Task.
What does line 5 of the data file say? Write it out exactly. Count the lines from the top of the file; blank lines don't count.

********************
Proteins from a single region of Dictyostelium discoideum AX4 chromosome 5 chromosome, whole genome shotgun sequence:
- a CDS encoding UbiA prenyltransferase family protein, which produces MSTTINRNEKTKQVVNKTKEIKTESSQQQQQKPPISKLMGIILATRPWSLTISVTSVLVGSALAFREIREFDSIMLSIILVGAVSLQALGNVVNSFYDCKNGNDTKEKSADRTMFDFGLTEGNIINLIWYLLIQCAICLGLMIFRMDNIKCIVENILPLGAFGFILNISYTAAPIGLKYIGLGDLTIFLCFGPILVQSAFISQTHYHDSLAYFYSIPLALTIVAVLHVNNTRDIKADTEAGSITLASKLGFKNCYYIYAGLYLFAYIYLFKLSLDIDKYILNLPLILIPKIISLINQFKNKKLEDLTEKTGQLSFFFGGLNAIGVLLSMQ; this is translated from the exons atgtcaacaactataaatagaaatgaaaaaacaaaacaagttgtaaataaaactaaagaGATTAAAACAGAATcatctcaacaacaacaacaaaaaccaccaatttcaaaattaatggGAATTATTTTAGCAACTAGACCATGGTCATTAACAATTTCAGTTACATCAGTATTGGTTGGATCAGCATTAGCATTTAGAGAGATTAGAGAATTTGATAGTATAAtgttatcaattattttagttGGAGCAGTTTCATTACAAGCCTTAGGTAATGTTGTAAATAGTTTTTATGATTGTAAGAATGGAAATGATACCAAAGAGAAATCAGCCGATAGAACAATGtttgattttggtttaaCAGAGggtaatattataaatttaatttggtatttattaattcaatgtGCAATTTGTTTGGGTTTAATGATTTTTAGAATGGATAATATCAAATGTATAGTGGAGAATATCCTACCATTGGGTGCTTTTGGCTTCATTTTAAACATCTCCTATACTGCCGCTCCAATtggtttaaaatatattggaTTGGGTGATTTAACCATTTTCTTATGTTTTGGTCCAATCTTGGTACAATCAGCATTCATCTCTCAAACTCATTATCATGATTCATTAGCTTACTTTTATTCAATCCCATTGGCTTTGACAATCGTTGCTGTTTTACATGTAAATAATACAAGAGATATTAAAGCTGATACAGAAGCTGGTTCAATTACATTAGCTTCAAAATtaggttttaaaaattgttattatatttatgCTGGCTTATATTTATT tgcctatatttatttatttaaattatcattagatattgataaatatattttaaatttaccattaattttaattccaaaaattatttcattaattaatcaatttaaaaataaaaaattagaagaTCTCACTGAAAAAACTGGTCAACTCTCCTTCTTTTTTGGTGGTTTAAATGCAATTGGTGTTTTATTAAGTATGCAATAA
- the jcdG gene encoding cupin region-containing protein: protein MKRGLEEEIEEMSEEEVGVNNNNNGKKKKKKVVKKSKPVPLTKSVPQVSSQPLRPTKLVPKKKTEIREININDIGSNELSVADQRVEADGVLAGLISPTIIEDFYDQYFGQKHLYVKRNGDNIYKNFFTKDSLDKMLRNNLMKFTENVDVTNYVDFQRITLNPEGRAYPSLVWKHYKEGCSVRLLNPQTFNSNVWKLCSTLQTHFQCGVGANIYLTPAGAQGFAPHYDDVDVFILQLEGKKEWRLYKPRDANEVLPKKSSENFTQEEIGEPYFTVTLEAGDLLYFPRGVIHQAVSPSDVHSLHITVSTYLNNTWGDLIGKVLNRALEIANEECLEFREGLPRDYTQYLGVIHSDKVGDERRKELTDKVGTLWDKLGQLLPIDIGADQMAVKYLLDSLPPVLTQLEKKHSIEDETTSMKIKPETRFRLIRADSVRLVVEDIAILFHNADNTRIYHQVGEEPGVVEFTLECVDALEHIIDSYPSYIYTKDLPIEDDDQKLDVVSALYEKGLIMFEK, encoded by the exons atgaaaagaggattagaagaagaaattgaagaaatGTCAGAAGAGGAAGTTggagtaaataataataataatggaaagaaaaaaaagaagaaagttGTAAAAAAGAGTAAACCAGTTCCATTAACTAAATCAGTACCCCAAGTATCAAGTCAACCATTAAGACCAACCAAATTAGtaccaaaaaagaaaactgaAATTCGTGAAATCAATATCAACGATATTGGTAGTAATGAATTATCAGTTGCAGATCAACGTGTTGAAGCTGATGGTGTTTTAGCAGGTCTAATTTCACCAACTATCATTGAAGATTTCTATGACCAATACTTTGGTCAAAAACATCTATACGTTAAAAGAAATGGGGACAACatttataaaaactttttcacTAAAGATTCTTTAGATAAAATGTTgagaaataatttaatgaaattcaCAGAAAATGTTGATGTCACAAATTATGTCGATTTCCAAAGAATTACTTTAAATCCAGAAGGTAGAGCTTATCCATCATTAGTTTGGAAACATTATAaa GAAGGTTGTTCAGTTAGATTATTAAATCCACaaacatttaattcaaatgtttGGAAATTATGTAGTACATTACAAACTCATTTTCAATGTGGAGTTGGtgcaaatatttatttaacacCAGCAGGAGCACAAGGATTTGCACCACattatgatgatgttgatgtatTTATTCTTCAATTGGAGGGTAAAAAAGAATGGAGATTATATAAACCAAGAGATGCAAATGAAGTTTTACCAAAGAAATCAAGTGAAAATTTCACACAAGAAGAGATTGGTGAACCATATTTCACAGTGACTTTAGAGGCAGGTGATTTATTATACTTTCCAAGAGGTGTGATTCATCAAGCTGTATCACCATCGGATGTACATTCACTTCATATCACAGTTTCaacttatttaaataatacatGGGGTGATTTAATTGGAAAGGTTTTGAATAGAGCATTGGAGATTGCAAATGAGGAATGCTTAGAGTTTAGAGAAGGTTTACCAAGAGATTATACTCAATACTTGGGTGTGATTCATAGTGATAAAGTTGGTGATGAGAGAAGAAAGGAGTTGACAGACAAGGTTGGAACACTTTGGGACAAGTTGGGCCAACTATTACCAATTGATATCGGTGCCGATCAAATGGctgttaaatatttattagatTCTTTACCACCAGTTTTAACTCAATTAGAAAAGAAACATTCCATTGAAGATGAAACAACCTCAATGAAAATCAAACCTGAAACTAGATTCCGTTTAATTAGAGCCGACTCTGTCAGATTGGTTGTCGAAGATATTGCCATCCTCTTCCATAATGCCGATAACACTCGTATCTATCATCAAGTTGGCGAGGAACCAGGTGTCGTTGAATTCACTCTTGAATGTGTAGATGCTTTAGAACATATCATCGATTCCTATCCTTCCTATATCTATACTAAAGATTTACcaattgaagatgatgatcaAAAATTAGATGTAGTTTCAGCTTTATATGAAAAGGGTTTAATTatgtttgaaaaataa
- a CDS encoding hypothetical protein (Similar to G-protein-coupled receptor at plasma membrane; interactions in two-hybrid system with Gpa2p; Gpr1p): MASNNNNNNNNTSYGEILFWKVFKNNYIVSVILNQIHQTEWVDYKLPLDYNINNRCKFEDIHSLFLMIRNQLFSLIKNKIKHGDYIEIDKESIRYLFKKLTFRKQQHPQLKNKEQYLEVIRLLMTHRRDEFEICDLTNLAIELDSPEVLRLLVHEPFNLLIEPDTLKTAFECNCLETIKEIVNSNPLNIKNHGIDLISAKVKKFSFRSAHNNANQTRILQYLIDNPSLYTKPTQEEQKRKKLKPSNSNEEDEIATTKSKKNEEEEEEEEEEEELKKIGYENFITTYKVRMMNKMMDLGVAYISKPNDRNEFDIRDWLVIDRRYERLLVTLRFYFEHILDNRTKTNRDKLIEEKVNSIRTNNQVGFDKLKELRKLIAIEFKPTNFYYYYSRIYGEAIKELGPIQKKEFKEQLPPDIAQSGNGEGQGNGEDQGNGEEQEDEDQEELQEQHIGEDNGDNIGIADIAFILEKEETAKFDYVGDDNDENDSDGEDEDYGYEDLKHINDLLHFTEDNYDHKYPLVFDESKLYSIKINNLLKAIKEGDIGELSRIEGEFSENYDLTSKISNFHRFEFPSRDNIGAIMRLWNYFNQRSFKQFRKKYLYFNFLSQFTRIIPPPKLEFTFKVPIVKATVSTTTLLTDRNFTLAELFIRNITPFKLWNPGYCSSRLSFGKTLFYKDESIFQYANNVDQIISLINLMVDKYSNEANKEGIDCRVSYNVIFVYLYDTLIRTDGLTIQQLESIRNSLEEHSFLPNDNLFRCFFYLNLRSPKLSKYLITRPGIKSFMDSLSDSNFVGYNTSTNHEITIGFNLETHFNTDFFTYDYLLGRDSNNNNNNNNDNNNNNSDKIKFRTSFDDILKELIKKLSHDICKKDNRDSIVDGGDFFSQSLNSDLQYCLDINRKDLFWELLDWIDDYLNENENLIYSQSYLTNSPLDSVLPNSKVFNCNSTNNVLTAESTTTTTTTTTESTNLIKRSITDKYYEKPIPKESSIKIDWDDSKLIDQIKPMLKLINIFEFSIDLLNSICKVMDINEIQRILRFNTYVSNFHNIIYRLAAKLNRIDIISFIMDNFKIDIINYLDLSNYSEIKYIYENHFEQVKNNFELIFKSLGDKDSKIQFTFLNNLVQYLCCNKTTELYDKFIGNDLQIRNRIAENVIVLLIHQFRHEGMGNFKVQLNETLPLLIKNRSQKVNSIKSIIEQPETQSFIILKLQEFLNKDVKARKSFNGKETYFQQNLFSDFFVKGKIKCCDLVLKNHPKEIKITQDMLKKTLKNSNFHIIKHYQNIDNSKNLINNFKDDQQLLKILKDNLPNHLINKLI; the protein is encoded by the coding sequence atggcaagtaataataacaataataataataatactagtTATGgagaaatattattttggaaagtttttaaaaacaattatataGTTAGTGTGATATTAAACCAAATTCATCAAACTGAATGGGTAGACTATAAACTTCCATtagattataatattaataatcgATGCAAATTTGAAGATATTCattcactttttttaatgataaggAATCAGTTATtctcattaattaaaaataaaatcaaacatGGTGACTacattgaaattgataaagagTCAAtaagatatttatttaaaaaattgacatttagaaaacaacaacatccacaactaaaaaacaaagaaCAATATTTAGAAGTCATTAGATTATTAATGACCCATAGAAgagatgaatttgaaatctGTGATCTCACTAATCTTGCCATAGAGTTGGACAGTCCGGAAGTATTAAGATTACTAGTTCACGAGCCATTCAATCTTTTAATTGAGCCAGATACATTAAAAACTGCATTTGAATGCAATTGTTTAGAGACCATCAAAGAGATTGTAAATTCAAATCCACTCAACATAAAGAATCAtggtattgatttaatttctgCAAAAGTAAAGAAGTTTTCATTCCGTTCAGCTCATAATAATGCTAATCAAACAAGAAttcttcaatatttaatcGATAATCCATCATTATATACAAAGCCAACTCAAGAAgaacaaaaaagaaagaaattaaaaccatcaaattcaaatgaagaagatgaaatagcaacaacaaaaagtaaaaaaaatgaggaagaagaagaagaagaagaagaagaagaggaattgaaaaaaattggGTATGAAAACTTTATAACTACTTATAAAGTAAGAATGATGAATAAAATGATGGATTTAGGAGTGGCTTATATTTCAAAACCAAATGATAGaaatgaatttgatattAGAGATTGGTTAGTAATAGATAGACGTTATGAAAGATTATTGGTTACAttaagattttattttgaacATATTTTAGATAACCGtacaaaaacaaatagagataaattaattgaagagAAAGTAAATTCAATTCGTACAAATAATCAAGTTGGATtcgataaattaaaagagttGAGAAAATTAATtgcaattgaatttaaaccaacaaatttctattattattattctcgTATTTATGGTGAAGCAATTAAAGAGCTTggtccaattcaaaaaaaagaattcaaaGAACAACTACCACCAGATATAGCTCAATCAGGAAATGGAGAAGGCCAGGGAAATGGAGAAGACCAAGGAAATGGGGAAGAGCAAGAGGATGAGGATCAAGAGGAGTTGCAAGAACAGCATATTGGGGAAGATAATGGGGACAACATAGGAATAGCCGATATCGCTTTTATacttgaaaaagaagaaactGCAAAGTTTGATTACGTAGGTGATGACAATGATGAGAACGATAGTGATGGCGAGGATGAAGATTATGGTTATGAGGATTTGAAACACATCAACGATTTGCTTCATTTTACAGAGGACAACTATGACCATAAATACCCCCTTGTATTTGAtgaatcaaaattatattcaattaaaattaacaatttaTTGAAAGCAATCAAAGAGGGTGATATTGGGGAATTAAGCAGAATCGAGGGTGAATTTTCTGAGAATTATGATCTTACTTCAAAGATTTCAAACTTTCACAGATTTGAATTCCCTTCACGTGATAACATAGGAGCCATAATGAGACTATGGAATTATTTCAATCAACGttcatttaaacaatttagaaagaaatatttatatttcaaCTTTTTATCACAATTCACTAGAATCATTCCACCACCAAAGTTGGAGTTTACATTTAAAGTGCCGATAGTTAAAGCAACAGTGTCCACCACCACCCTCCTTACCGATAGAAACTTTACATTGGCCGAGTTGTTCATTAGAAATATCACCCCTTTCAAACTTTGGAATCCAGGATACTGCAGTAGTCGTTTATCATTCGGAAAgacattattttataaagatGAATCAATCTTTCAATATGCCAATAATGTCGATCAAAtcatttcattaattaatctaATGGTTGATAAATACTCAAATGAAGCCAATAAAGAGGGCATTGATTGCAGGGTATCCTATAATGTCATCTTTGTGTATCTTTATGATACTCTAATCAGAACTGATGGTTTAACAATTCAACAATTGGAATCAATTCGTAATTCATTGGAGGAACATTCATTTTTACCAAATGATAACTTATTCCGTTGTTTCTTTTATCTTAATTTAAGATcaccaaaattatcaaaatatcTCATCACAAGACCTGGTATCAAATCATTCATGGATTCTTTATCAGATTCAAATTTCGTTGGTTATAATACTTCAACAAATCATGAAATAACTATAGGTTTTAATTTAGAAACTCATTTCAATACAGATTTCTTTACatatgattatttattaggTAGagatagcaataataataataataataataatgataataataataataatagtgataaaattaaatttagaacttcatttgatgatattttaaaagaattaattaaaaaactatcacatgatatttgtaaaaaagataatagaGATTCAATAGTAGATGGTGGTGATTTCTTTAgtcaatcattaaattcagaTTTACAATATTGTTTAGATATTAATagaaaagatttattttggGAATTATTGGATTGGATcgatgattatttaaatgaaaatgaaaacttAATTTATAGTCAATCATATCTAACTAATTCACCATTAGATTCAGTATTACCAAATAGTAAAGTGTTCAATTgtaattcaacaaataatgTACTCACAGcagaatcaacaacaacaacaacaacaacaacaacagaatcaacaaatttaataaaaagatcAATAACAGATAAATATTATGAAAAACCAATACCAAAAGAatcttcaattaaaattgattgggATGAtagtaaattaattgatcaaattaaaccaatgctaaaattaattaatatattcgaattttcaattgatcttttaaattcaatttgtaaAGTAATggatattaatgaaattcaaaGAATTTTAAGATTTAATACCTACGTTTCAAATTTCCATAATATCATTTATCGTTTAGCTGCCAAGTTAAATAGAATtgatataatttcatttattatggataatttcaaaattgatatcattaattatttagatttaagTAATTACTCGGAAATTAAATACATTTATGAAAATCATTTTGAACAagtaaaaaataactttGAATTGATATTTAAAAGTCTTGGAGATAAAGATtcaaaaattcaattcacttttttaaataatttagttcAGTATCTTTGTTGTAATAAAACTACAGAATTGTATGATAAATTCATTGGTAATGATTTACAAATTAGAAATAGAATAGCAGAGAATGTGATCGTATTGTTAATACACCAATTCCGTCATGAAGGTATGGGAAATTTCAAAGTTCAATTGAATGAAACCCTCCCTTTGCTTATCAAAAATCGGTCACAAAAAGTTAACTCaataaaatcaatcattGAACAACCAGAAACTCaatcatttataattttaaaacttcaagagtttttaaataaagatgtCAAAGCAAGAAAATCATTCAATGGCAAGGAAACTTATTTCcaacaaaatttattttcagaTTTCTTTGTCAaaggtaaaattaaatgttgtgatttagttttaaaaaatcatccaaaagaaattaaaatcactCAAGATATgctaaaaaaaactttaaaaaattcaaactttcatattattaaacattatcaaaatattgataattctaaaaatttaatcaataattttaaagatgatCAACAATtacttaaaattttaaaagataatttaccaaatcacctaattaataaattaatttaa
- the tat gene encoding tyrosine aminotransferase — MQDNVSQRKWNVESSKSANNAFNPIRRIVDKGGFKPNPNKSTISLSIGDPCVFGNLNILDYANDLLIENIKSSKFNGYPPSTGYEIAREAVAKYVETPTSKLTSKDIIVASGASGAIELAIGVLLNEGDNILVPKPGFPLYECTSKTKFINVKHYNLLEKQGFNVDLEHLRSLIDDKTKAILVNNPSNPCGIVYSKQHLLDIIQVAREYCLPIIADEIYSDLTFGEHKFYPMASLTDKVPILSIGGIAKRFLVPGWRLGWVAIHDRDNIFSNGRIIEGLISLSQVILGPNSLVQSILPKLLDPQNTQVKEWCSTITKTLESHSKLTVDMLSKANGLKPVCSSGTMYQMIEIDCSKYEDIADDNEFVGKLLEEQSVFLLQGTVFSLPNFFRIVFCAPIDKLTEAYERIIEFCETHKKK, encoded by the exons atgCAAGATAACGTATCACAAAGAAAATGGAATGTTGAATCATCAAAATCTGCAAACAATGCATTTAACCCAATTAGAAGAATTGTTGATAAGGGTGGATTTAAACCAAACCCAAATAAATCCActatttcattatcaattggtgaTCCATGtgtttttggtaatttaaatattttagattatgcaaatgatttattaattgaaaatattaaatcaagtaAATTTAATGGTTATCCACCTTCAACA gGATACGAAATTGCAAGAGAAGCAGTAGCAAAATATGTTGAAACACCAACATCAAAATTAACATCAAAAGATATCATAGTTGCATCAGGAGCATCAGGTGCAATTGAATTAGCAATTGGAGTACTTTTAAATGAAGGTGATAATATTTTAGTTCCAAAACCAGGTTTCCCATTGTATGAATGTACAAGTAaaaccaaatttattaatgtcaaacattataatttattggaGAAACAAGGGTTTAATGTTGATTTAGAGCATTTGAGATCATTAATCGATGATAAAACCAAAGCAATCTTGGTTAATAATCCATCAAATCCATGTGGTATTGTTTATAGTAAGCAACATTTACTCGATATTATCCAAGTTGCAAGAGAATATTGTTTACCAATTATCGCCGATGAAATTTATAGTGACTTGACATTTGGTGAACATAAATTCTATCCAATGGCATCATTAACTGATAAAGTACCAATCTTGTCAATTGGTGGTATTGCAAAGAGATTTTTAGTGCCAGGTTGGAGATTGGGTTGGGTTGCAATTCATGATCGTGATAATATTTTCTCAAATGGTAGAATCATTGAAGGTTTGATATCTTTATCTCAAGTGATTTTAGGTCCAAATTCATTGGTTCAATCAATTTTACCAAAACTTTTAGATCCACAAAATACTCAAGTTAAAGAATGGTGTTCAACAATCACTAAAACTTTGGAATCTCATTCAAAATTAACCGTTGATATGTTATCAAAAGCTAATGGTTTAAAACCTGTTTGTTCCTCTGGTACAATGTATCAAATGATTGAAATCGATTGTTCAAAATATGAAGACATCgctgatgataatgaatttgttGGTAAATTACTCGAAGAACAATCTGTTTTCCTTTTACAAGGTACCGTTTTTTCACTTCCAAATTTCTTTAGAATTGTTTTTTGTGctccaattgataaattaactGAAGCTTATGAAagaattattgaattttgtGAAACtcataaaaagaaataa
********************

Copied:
- the tat gene encoding tyrosine aminotransferase — MQDNVSQRKWNVESSKSANNAFNPIRRIVDKGGFKPNPNKSTISLSIGDPCVFGNLNILDYANDLLIENIKSSKFNGYPPSTGYEIAREAVAKYVETPTSKLTSKDIIVASGASGAIELAIGVLLNEGDNILVPKPGFPLYECTSKTKFINVKHYNLLEKQGFNVDLEHLRSLIDDKTKAILVNNPSNPCGIVYSKQHLLDIIQVAREYCLPIIADEIYSDLTFGEHKFYPMASLTDKVPILSIGGIAKRFLVPGWRLGWVAIHDRDNIFSNGRIIEGLISLSQVILGPNSLVQSILPKLLDPQNTQVKEWCSTITKTLESHSKLTVDMLSKANGLKPVCSSGTMYQMIEIDCSKYEDIADDNEFVGKLLEEQSVFLLQGTVFSLPNFFRIVFCAPIDKLTEAYERIIEFCETHKKK, encoded by the exons atgCAAGATAACGTATCACAAAGAAAATGGAATGTTGAATCATCAAAATCTGCAAACAATGCATTTAACCCAATTAGAAGAATTGTTGATAAGGGTGGATTTAAACCAAACCCAAATAAATCCActatttcattatcaattggtgaTCCATGtgtttttggtaatttaaatattttagattatgcaaatgatttattaattgaaaatattaaatcaagtaAATTTAATGGTTATCCACCTTCAACA gGATACGAAATTGCAAGAGAAGCAGTAGCAAAATATGTTGAAACACCAACATCAAAATTAACATCAAAAGATATCATAGTTGCATCAGGAGCATCAGGTGCAATTGAATTAGCAATTGGAGTACTTTTAAATGAAGGTGATAATATTTTAGTTCCAAAACCAGGTTTCCCATTGTATGAATGTACAAGTAaaaccaaatttattaatgtcaaacattataatttattggaGAAACAAGGGTTTAATGTTGATTTAGAGCATTTGAGATCATTAATCGATGATAAAACCAAAGCAATCTTGGTTAATAATCCATCAAATCCATGTGGTATTGTTTATAGTAAGCAACATTTACTCGATATTATCCAAGTTGCAAGAGAATATTGTTTACCAATTATCGCCGATGAAATTTATAGTGACTTGACATTTGGTGAACATAAATTCTATCCAATGGCATCATTAACTGATAAAGTACCAATCTTGTCAATTGGTGGTATTGCAAAGAGATTTTTAGTGCCAGGTTGGAGATTGGGTTGGGTTGCAATTCATGATCGTGATAATATTTTCTCAAATGGTAGAATCATTGAAGGTTTGATATCTTTATCTCAAGTGATTTTAGGTCCAAATTCATTGGTTCAATCAATTTTACCAAAACTTTTAGATCCACAAAATACTCAAGTTAAAGAATGGTGTTCAACAATCACTAAAACTTTGGAATCTCATTCAAAATTAACCGTTGATATGTTATCAAAAGCTAATGGTTTAAAACCTGTTTGTTCCTCTGGTACAATGTATCAAATGATTGAAATCGATTGTTCAAAATATGAAGACATCgctgatgataatgaatttgttGGTAAATTACTCGAAGAACAATCTGTTTTCCTTTTACAAGGTACCGTTTTTTCACTTCCAAATTTCTTTAGAATTGTTTTTTGTGctccaattgataaattaactGAAGCTTATGAAagaattattgaattttgtGAAACtcataaaaagaaataa